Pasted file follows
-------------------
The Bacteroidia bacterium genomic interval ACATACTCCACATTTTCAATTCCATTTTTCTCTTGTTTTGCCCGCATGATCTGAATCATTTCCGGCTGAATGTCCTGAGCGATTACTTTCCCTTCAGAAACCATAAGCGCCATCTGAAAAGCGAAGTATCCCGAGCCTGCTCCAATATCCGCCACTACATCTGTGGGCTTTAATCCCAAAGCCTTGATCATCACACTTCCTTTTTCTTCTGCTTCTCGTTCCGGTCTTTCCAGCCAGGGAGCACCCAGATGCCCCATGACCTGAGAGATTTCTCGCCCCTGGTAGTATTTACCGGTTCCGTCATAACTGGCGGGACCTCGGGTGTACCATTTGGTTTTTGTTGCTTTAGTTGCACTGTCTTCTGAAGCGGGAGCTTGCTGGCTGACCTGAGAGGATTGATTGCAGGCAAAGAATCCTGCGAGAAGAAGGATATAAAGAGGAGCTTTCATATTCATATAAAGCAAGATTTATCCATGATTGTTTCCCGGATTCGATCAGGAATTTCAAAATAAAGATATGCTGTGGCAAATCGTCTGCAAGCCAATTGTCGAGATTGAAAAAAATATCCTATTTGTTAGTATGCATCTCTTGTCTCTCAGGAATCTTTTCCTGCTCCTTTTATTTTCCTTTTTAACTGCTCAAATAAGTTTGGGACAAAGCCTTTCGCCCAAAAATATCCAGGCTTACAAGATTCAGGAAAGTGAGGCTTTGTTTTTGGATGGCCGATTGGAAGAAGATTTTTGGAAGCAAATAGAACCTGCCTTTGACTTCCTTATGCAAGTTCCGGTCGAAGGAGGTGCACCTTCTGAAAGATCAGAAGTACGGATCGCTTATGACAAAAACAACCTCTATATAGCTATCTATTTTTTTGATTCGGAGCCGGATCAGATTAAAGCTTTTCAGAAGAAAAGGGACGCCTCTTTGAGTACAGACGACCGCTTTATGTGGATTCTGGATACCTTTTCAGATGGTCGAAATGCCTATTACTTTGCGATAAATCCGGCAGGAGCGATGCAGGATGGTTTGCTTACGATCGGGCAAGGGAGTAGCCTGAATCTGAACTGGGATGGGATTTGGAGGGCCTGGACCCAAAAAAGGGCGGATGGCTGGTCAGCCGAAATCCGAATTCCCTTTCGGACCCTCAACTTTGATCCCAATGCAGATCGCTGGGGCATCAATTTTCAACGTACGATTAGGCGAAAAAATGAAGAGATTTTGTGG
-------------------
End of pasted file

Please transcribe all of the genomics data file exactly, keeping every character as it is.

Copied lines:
The Bacteroidia bacterium genomic interval ACATACTCCACATTTTCAATTCCATTTTTCTCTTGTTTTGCCCGCATGATCTGAATCATTTCCGGCTGAATGTCCTGAGCGATTACTTTCCCTTCAGAAACCATAAGCGCCATCTGAAAAGCGAAGTATCCCGAGCCTGCTCCAATATCCGCCACTACATCTGTGGGCTTTAATCCCAAAGCCTTGATCATCACACTTCCTTTTTCTTCTGCTTCTCGTTCCGGTCTTTCCAGCCAGGGAGCACCCAGATGCCCCATGACCTGAGAGATTTCTCGCCCCTGGTAGTATTTACCGGTTCCGTCATAACTGGCGGGACCTCGGGTGTACCATTTGGTTTTTGTTGCTTTAGTTGCACTGTCTTCTGAAGCGGGAGCTTGCTGGCTGACCTGAGAGGATTGATTGCAGGCAAAGAATCCTGCGAGAAGAAGGATATAAAGAGGAGCTTTCATATTCATATAAAGCAAGATTTATCCATGATTGTTTCCCGGATTCGATCAGGAATTTCAAAATAAAGATATGCTGTGGCAAATCGTCTGCAAGCCAATTGTCGAGATTGAAAAAAATATCCTATTTGTTAGTATGCATCTCTTGTCTCTCAGGAATCTTTTCCTGCTCCTTTTATTTTCCTTTTTAACTGCTCAAATAAGTTTGGGACAAAGCCTTTCGCCCAAAAATATCCAGGCTTACAAGATTCAGGAAAGTGAGGCTTTGTTTTTGGATGGCCGATTGGAAGAAGATTTTTGGAAGCAAATAGAACCTGCCTTTGACTTCCTTATGCAAGTTCCGGTCGAAGGAGGTGCACCTTCTGAAAGATCAGAAGTACGGATCGCTTATGACAAAAACAACCTCTATATAGCTATCTATTTTTTTGATTCGGAGCCGGATCAGATTAAAGCTTTTCAGAAGAAAAGGGACGCCTCTTTGAGTACAGACGACCGCTTTATGTGGATTCTGGATACCTTTTCAGATGGTCGAAATGCCTATTACTTTGCGATAAATCCGGCAGGAGCGATGCAGGATGGTTTGCTTACGATCGGGCAAGGGAGTAGCCTGAATCTGAACTGGGATGGGATTTGGAGGGCCTGGACCCAAAAAAGGGCGGATGGCTGGTCAGCCGAAATCCGAATTCCCTTTCGGACCCTCAACTTTGATCCCAATGCAGATCGCTGGGGCATCAATTTTCAACGTACGATTAGGCGAAAAAATGAAGAGATTTTGTGG